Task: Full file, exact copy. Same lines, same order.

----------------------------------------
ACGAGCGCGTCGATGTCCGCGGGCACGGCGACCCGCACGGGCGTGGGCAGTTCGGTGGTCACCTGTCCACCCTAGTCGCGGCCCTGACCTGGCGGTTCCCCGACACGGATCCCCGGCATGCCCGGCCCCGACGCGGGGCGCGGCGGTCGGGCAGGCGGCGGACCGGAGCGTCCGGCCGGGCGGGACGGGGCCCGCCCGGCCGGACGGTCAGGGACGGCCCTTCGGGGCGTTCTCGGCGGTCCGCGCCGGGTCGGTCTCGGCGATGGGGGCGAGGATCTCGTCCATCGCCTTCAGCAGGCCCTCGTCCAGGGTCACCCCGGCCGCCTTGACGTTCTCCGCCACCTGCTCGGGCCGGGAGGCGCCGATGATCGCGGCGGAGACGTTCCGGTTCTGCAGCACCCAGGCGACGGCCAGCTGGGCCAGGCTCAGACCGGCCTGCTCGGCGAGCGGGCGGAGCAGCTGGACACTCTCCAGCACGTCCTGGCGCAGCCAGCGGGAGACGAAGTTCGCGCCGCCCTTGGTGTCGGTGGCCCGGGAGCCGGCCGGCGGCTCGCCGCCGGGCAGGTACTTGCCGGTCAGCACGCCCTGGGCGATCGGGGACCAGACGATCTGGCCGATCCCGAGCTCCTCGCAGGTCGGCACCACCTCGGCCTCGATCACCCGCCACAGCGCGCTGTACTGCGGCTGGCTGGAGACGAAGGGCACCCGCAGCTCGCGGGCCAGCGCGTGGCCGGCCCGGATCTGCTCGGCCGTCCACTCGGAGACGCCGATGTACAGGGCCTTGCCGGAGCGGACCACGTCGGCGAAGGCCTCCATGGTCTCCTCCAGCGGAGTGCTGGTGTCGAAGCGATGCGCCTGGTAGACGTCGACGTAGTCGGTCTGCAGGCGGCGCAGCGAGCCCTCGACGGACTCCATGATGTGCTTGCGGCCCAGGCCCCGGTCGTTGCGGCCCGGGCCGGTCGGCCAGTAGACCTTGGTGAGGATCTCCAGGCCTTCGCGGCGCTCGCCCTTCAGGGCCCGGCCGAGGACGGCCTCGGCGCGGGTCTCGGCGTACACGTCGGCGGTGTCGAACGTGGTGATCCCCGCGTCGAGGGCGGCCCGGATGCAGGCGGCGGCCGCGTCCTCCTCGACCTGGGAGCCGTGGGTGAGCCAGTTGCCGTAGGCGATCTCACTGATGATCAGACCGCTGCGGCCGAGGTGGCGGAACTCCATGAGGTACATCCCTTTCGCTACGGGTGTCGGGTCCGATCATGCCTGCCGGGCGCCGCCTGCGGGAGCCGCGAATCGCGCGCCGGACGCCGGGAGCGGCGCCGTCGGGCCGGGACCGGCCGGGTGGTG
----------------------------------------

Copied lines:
ACGAGCGCGTCGATGTCCGCGGGCACGGCGACCCGCACGGGCGTGGGCAGTTCGGTGGTCACCTGTCCACCCTAGTCGCGGCCCTGACCTGGCGGTTCCCCGACACGGATCCCCGGCATGCCCGGCCCCGACGCGGGGCGCGGCGGTCGGGCAGGCGGCGGACCGGAGCGTCCGGCCGGGCGGGACGGGGCCCGCCCGGCCGGACGGTCAGGGACGGCCCTTCGGGGCGTTCTCGGCGGTCCGCGCCGGGTCGGTCTCGGCGATGGGGGCGAGGATCTCGTCCATCGCCTTCAGCAGGCCCTCGTCCAGGGTCACCCCGGCCGCCTTGACGTTCTCCGCCACCTGCTCGGGCCGGGAGGCGCCGATGATCGCGGCGGAGACGTTCCGGTTCTGCAGCACCCAGGCGACGGCCAGCTGGGCCAGGCTCAGACCGGCCTGCTCGGCGAGCGGGCGGAGCAGCTGGACACTCTCCAGCACGTCCTGGCGCAGCCAGCGGGAGACGAAGTTCGCGCCGCCCTTGGTGTCGGTGGCCCGGGAGCCGGCCGGCGGCTCGCCGCCGGGCAGGTACTTGCCGGTCAGCACGCCCTGGGCGATCGGGGACCAGACGATCTGGCCGATCCCGAGCTCCTCGCAGGTCGGCACCACCTCGGCCTCGATCACCCGCCACAGCGCGCTGTACTGCGGCTGGCTGGAGACGAAGGGCACCCGCAGCTCGCGGGCCAGCGCGTGGCCGGCCCGGATCTGCTCGGCCGTCCACTCGGAGACGCCGATGTACAGGGCCTTGCCGGAGCGGACCACGTCGGCGAAGGCCTCCATGGTCTCCTCCAGCGGAGTGCTGGTGTCGAAGCGATGCGCCTGGTAGACGTCGACGTAGTCGGTCTGCAGGCGGCGCAGCGAGCCCTCGACGGACTCCATGATGTGCTTGCGGCCCAGGCCCCGGTCGTTGCGGCCCGGGCCGGTCGGCCAGTAGACCTTGGTGAGGATCTCCAGGCCTTCGCGGCGCTCGCCCTTCAGGGCCCGGCCGAGGACGGCCTCGGCGCGGGTCTCGGCGTACACGTCGGCGGTGTCGAACGTGGTGATCCCCGCGTCGAGGGCGGCCCGGATGCAGGCGGCGGCCGCGTCCTCCTCGACCTGGGAGCCGTGGGTGAGCCAGTTGCCGTAGGCGATCTCACTGATGATCAGACCGCTGCGGCCGAGGTGGCGGAACTCCATGAGGTACATCCCTTTCGCTACGGGTGTCGGGTCCGATCATGCCTGCCGGGCGCCGCCTGCGGGAGCCGCGAATCGCGCGCCGGACGCCGGGAGCGGCGCCGTCGGGCCGGGACCGGCCGGGTGGTG